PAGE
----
Airspeeder has successfully tested the first unpiloted flight of its multicopter, Alauda Mk3 which is called electric vertical takeoff and landing (eVTOL). The flight took place in Southern Australia. Although the flight was unpiloted, it was controlled remotely, and the overall operation was supervised by the Australia’s Civil Aviation Safety Authority. This whole racecar concept is the brainchild of both Airspeed and Alauda Aeronautics who wish to design vehicles like this which are solely used for racing purposes.
It is said that the success of this operation will lead to further unpiloted flights without crew in the future as well. An example is that of the Grand Prix flight which will occur soon in 2021. This is a breakthrough in the racing industry. Such flights will set the precedent for further advancements in the industry and lead to more technological advancements in the arena. The experiments are safe as well because they are supervised by the State authority as mentioned above.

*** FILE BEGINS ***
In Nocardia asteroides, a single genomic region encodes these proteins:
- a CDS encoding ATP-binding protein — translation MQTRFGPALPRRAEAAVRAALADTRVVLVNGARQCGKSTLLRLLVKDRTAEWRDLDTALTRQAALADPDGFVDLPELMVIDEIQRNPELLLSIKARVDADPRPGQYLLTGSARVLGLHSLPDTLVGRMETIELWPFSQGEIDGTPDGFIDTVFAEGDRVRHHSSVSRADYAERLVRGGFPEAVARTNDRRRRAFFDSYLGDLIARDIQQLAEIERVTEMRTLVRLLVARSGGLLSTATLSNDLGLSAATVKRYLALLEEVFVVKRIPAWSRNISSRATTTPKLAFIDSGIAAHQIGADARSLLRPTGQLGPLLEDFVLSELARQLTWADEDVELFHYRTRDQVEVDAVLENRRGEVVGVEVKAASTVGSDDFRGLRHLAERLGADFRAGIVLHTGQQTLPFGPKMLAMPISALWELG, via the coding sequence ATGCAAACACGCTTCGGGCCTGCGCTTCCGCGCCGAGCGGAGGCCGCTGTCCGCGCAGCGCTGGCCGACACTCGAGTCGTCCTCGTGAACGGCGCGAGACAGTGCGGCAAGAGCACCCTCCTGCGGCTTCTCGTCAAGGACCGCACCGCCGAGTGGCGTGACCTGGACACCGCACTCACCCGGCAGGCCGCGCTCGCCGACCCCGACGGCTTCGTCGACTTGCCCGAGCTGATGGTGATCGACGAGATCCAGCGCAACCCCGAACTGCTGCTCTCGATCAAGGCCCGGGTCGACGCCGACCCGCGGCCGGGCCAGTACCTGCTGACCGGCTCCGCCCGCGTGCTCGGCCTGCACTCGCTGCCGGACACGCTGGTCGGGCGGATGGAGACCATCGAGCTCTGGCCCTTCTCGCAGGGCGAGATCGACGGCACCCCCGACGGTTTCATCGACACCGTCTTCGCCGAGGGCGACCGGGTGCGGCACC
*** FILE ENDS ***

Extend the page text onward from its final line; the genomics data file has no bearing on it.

The specifications of this ‘flying’ racecar are massively commendable. It weighs around 130 kilograms without any crew or pilot and can reach 62 mph in impressive 2.8 seconds. It can climb to 500 meters. Mk3 has a battery that can be detached and reattached in 20 seconds by the crew. With one change of battery, it can fly from 15 to 20 minutes, creating an uninterrupted flight. This flight in kept uninterrupted because of the imaginary forcefield it is able to make because of the radar and lidar it has inside. The companies have tentatively declared that these racecars will be involved in racing contests by the end of this year with two pilots controlling each vehicle with the help of a remote control. The racing enthusiasts are eager for the actual event to occur as it is a new avenue in the field.